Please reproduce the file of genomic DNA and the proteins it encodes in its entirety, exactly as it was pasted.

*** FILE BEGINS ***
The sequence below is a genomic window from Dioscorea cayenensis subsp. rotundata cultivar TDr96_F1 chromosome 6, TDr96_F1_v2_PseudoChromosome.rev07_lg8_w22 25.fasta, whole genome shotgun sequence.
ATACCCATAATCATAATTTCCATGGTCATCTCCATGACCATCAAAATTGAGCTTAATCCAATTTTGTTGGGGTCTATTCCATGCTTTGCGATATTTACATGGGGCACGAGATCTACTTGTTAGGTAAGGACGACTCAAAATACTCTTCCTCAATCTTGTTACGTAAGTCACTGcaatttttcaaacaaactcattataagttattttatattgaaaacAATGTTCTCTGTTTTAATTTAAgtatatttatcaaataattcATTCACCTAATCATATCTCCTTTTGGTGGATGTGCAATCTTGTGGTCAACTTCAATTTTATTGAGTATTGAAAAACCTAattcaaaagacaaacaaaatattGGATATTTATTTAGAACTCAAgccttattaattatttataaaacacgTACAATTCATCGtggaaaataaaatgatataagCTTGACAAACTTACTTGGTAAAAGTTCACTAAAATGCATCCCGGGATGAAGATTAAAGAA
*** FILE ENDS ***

The sequence below is a genomic window from Dioscorea cayenensis subsp. rotundata cultivar TDr96_F1 chromosome 6, TDr96_F1_v2_PseudoChromosome.rev07_lg8_w22 25.fasta, whole genome shotgun sequence.
ATACCCATAATCATAATTTCCATGGTCATCTCCATGACCATCAAAATTGAGCTTAATCCAATTTTGTTGGGGTCTATTCCATGCTTTGCGATATTTACATGGGGCACGAGATCTACTTGTTAGGTAAGGACGACTCAAAATACTCTTCCTCAATCTTGTTACGTAAGTCACTGcaatttttcaaacaaactcattataagttattttatattgaaaacAATGTTCTCTGTTTTAATTTAAgtatatttatcaaataattcATTCACCTAATCATATCTCCTTTTGGTGGATGTGCAATCTTGTGGTCAACTTCAATTTTATTGAGTATTGAAAAACCTAattcaaaagacaaacaaaatattGGATATTTATTTAGAACTCAAgccttattaattatttataaaacacgTACAATTCATCGtggaaaataaaatgatataagCTTGACAAACTTACTTGGTAAAAGTTCACTAAAATGCATCCCGGGATGAAGATTAAAGAA